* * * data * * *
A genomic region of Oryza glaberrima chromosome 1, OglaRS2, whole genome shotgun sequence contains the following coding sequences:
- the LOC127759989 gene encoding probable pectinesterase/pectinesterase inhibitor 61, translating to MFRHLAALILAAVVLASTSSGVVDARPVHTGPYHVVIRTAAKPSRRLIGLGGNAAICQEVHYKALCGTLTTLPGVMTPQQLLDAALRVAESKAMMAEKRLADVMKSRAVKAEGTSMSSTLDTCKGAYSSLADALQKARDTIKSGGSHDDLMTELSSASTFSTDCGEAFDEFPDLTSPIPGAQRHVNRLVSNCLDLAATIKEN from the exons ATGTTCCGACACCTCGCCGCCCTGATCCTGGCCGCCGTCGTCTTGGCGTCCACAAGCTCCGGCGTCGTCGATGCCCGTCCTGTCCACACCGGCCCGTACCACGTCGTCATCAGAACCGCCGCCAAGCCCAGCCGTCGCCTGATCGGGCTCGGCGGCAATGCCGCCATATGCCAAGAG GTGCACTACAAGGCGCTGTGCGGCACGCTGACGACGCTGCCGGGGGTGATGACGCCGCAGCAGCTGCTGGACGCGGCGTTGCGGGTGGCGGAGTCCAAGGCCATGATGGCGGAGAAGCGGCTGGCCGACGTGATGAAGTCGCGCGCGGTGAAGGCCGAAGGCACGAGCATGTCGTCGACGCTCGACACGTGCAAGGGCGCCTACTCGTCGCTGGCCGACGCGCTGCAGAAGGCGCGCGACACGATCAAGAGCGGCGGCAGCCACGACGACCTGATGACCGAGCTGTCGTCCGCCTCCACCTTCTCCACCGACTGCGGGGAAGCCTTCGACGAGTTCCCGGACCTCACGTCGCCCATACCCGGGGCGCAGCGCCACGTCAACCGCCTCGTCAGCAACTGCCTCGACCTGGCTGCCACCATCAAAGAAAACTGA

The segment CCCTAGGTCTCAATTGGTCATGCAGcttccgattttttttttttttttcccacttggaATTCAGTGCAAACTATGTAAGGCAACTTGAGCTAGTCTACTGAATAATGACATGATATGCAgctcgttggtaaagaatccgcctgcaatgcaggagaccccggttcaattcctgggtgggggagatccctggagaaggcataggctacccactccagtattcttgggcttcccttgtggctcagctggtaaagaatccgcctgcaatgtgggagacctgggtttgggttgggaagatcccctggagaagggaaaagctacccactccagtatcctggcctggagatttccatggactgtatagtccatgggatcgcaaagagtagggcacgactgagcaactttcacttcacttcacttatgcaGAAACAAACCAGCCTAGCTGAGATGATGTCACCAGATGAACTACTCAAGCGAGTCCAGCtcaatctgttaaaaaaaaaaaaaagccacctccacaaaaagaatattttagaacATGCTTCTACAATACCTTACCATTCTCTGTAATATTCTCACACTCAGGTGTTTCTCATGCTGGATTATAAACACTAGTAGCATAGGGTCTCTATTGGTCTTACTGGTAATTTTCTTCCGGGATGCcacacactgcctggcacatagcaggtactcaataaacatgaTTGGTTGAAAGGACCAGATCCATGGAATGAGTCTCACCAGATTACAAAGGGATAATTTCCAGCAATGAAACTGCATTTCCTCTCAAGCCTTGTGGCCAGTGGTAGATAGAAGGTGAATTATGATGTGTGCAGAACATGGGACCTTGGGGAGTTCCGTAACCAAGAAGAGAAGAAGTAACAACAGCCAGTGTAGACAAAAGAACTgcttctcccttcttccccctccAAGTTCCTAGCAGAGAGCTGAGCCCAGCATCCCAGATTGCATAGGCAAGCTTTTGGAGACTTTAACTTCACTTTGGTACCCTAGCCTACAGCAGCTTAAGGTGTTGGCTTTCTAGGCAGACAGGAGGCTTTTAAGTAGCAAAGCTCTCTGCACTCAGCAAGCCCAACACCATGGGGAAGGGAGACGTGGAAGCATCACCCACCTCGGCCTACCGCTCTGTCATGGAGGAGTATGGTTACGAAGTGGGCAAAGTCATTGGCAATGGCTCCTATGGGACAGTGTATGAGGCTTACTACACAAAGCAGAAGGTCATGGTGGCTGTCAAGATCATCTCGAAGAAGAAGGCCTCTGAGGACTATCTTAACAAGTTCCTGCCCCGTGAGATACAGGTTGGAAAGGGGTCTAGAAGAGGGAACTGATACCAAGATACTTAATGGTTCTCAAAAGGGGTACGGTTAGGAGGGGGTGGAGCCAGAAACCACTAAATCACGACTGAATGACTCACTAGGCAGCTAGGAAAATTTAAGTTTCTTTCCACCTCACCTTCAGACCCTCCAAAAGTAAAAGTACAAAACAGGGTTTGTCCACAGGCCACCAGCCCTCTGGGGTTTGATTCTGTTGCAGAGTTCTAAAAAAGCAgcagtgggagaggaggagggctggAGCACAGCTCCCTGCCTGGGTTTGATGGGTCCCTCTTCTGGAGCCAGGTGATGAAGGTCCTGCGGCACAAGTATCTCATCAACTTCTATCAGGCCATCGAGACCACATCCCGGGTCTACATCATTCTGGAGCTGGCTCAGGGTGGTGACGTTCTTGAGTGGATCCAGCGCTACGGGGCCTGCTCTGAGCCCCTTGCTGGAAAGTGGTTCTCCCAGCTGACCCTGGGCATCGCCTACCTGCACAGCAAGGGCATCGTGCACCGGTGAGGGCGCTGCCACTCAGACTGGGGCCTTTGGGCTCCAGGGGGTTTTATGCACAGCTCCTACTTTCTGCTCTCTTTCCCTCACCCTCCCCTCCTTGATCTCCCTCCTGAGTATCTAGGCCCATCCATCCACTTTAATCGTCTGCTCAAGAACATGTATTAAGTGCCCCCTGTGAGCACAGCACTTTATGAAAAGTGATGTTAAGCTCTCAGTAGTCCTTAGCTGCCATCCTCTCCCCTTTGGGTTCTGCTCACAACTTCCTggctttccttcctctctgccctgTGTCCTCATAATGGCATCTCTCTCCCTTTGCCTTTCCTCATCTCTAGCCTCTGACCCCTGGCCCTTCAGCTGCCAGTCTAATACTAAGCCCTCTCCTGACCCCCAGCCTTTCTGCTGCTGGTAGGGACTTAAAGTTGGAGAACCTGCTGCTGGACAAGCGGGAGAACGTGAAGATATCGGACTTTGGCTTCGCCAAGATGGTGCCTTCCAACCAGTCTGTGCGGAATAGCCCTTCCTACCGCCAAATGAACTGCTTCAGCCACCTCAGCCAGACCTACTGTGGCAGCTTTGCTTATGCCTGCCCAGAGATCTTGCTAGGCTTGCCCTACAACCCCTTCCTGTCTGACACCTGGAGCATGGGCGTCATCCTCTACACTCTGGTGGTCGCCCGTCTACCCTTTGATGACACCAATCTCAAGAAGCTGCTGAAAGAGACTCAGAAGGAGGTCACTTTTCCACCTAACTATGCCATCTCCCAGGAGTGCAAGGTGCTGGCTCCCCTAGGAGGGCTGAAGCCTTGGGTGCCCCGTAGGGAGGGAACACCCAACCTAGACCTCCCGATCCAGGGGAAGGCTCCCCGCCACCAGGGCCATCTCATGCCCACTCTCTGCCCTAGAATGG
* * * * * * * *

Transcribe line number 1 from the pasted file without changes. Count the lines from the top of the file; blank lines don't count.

A genomic region of Oryza glaberrima chromosome 1, OglaRS2, whole genome shotgun sequence contains the following coding sequences: